This February, U.S. Secretary of Agriculture Sonny Perdue announced that his department was committing $17.5 million to stem the lanternfly’s spread. In a sense, it was already too late. The lanternfly had been spotted in New York a few months earlier and in Virginia weeks before. Three New Jersey counties are under quarantine after confirmed sightings in July. Delaware and Maryland are both on alert.

State and federal entomologists have recommended a few containment strategies, but they don’t yet have a foolproof way to kill, or even count, the bug. If they can’t find a solution, lanternflies could infest forests all along the Atlantic seaboard, giving communities from New England to Florida an intimate look at what Penn State entomologist Tom Baker calls “the weirdest, most pernicious insect I’ve ever seen.”

America Isn’t Ready for the Lanternfly Invasion

Each May, lanternfly larvae hatch in groups of 30 to 50. The nymphs look like shiny, overgrown ticks, with black bodies and white spots. Through July they grow into fluttering adults, developing wings whose exterior is drab white with black spots, and whose underside is bright red. When folded, the wings resemble a cloak, draped over a yellow, potbellied abdomen marked by horizontal black bands. The adults flourish through October, with the females laying eggs starting in late September and continuing sometimes into December, provided temperatures are warm enough. Come spring, the cycle begins anew.

Adult lanternflies prefer to feed on ailanthus altissima, aka the tree of heaven, itself an invasive species that originated in China and was brought to the U.S., near Philadelphia, in the 1780s. Yet their palate and appetite are large: grapes, apples, cherries, peaches, plums, hops, birches, oaks, pines. Lanternflies don’t eat the plants, but rather suck nutrient-rich sap from the trunks through their proboscides. The sticky substance they excrete after dining is called honeydew (no relation to the invasive melon overrunning your fruit salad). Honeydew spreads to nearby plants and just about anything else: your hair, your roof, your children’s swing set, my windshield as I drive through quarantined areas. It also attracts other pests.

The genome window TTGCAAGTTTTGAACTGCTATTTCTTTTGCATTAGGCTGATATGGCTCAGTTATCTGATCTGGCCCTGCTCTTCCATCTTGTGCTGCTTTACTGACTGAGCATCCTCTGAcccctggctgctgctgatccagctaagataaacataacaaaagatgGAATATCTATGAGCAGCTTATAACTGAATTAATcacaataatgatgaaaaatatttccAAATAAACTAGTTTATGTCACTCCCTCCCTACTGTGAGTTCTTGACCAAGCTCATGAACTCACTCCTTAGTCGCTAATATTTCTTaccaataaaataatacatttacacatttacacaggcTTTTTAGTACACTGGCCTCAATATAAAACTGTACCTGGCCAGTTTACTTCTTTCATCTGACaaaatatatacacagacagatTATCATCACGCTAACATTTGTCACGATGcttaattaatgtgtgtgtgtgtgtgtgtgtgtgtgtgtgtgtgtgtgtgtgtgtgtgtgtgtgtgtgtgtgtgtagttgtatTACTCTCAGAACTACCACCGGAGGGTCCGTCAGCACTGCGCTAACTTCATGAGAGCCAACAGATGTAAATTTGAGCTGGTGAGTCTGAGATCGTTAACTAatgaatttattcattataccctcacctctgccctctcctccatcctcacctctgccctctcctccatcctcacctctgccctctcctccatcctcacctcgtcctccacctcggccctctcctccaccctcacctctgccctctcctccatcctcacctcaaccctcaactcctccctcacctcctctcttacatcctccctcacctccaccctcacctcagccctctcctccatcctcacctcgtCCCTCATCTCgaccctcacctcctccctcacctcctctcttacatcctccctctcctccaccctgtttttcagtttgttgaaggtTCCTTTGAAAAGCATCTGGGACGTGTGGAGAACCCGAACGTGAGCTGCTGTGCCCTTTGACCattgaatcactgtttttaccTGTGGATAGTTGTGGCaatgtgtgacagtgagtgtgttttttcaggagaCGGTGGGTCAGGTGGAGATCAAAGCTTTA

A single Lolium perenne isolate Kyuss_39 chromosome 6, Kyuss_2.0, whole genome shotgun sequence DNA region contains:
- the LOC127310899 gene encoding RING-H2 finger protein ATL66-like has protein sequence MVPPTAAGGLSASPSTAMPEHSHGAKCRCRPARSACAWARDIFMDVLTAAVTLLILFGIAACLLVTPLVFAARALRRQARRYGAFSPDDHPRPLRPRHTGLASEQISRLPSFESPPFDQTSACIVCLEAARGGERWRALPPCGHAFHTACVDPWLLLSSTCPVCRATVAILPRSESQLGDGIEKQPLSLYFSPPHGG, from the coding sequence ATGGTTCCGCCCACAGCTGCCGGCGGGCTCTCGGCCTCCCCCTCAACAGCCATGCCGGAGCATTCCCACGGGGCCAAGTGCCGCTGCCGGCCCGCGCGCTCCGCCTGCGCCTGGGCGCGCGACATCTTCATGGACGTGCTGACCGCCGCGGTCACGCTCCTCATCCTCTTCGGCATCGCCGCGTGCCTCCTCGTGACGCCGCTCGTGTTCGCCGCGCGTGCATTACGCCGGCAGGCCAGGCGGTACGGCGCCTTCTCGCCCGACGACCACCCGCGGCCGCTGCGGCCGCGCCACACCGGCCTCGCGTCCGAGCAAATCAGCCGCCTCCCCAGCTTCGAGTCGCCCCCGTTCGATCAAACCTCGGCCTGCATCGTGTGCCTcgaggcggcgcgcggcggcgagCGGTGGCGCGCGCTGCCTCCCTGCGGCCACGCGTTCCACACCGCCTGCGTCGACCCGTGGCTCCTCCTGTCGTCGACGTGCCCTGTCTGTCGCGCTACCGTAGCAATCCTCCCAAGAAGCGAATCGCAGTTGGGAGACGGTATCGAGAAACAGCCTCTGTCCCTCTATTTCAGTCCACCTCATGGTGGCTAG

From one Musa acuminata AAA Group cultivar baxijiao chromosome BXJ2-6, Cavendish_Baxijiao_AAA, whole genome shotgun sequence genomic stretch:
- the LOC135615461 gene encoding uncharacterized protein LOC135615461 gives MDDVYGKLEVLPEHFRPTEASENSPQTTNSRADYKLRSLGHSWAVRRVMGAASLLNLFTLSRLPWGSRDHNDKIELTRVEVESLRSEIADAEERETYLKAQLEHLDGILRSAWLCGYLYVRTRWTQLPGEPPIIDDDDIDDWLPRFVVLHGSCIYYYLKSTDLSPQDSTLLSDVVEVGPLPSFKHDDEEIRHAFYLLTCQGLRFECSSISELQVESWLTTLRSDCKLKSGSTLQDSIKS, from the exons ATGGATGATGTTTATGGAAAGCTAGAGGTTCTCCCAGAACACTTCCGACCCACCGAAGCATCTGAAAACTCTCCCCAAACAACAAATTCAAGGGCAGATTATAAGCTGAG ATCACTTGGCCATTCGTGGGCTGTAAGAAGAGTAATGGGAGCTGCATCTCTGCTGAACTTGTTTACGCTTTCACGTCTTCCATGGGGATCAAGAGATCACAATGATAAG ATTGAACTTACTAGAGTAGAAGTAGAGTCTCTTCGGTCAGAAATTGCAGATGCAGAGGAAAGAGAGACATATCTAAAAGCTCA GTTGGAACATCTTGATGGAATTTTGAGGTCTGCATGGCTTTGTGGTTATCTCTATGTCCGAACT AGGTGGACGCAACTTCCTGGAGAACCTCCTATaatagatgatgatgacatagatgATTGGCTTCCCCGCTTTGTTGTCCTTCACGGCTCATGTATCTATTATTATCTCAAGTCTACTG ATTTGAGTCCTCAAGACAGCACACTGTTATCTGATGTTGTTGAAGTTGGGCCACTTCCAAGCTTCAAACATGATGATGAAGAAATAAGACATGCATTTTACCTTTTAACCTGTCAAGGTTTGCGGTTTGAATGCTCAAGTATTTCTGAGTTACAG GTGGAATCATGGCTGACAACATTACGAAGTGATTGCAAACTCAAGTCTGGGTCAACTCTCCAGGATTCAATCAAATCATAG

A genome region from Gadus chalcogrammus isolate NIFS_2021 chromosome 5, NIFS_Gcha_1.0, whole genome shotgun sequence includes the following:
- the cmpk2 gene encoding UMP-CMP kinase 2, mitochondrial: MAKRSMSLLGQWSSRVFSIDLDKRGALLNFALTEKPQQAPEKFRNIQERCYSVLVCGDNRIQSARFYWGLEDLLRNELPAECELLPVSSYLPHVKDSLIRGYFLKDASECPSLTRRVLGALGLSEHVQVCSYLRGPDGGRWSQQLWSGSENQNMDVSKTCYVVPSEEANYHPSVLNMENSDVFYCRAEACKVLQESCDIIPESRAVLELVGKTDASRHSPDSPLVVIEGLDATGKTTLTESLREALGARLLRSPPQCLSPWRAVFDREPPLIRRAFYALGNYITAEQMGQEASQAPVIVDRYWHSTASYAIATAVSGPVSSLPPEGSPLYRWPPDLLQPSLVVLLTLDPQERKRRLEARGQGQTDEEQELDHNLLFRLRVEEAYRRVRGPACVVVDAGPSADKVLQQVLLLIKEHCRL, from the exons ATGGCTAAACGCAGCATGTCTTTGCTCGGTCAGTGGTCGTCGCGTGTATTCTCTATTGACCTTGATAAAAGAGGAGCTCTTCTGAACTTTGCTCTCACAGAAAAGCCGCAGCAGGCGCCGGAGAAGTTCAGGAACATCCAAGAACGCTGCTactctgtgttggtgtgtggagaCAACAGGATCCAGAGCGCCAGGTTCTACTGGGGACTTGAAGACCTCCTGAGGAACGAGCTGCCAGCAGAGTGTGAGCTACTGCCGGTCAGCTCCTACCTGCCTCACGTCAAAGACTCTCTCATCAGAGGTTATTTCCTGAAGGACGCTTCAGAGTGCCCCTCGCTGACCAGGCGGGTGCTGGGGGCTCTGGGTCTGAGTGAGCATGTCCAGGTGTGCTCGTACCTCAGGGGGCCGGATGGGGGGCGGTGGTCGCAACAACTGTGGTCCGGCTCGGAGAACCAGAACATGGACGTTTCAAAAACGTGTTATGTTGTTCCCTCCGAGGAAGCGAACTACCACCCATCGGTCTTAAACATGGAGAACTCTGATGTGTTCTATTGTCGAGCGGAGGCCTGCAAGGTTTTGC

The lanternfly came to Pennsylvania’s attention in September 2014, when a state game commission employee found an unrecognizable bug on his property in Berks County. He called the agriculture department, and two staff entomologists identified it as a species native to Asia. They gave the bug its common name, a nod to its form, which resembles a Chinese lantern.

No one knows for sure where in Asia the spotted lantern­fly came from or where its immigrant’s tale took shape. Talk to folks in Berks County, and they’ll tell you an egg mass arrived with a shipment for Rolling Rock Building Stone Inc., a specialty company about 6 miles from Beekman’s farm that routinely imports from China and India. Rolling Rock’s president, Gary Weller, says there’s no evidence his property was the beachhead, though; he was surprised when state entomologists showed up, inspected his ailanthus stands and found them crawling with lanternflies. “It’s something that’s going to haunt me for many years,” he says. “I would love to know where it came from, I really would.”

Within months of the discovery, the state placed five townships under quarantine. Any person or business moving items such as logs, stones, outdoor equipment, or grapevines and other plants out of a quarantine zone now required a permit. “We have to inspect everything,” says Beekman, whose farm is located in the first set of quarantined areas. “We’re looking for egg masses, looking for insects, certifying that everything is free and clear.”

At first invasive pests appear to cluster in defined areas, making containment seem manageable. But that’s only because there are so few reported sightings, and they have little to no immediate economic impact. “What we see with a lot of new insect populations is a slow growth and then an exponential growth,” says John Crowe, spotted lanternfly national policy manager at the U.S. Department of Agriculture. “They take footholds, and then they explode.”

America Isn’t Ready for the Lanternfly Invasion

When the lanternfly explosion happened in the fall of 2017, the Pennsylvania Department of Agriculture confirmed infestations at 1,462 properties, primarily in the southeast of the state, up from 335 the year before. “They come into one area like locusts, beat the crap out of it, and then move on to another resource,” says David Biddinger, a Penn State entomologist who studies pest management in tree-fruit habitats.